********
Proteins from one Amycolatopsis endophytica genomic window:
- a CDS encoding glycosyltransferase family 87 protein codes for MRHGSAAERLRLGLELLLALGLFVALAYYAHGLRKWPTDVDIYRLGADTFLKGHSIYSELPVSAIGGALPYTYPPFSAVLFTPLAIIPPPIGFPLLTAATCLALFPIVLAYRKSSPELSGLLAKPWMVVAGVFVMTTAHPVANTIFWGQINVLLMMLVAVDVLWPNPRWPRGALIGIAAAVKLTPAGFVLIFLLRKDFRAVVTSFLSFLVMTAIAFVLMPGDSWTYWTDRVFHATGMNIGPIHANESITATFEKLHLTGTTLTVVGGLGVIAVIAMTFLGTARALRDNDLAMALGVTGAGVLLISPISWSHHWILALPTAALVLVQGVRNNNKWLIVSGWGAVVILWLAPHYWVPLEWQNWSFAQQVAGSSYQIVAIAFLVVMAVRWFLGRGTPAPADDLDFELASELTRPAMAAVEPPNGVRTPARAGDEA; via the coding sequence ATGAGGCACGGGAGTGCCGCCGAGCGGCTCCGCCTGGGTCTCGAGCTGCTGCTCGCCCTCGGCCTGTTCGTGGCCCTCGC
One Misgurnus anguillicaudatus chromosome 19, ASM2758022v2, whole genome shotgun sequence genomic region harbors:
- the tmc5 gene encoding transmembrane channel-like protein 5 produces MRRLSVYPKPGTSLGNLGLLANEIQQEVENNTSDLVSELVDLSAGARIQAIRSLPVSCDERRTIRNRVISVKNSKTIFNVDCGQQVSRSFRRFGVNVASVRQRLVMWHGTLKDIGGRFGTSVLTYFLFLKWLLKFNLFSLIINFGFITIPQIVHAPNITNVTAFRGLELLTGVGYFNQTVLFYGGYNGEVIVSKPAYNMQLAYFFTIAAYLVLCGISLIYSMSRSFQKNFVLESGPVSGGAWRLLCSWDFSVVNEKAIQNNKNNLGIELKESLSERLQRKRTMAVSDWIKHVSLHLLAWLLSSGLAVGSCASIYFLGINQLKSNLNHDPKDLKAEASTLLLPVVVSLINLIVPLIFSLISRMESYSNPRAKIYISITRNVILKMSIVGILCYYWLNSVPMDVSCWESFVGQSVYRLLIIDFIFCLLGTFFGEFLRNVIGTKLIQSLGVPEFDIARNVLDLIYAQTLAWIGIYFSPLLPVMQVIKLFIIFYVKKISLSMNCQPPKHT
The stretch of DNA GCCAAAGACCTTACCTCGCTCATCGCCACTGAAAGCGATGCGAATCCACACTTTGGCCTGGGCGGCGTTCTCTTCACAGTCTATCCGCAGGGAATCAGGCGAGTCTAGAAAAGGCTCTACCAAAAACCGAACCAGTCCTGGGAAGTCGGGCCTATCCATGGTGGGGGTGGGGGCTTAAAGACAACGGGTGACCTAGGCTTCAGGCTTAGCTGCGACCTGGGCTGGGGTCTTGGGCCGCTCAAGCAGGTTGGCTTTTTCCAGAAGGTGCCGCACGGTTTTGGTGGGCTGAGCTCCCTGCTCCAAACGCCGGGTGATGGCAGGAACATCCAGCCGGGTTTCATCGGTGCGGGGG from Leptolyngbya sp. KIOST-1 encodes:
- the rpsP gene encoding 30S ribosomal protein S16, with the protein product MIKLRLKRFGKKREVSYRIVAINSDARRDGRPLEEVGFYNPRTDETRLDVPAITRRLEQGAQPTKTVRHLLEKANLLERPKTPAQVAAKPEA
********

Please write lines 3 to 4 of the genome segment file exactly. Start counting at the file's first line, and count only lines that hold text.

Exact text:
One Misgurnus anguillicaudatus chromosome 19, ASM2758022v2, whole genome shotgun sequence genomic region harbors:
- the tmc5 gene encoding transmembrane channel-like protein 5 produces MRRLSVYPKPGTSLGNLGLLANEIQQEVENNTSDLVSELVDLSAGARIQAIRSLPVSCDERRTIRNRVISVKNSKTIFNVDCGQQVSRSFRRFGVNVASVRQRLVMWHGTLKDIGGRFGTSVLTYFLFLKWLLKFNLFSLIINFGFITIPQIVHAPNITNVTAFRGLELLTGVGYFNQTVLFYGGYNGEVIVSKPAYNMQLAYFFTIAAYLVLCGISLIYSMSRSFQKNFVLESGPVSGGAWRLLCSWDFSVVNEKAIQNNKNNLGIELKESLSERLQRKRTMAVSDWIKHVSLHLLAWLLSSGLAVGSCASIYFLGINQLKSNLNHDPKDLKAEASTLLLPVVVSLINLIVPLIFSLISRMESYSNPRAKIYISITRNVILKMSIVGILCYYWLNSVPMDVSCWESFVGQSVYRLLIIDFIFCLLGTFFGEFLRNVIGTKLIQSLGVPEFDIARNVLDLIYAQTLAWIGIYFSPLLPVMQVIKLFIIFYVKKISLSMNCQPPKHT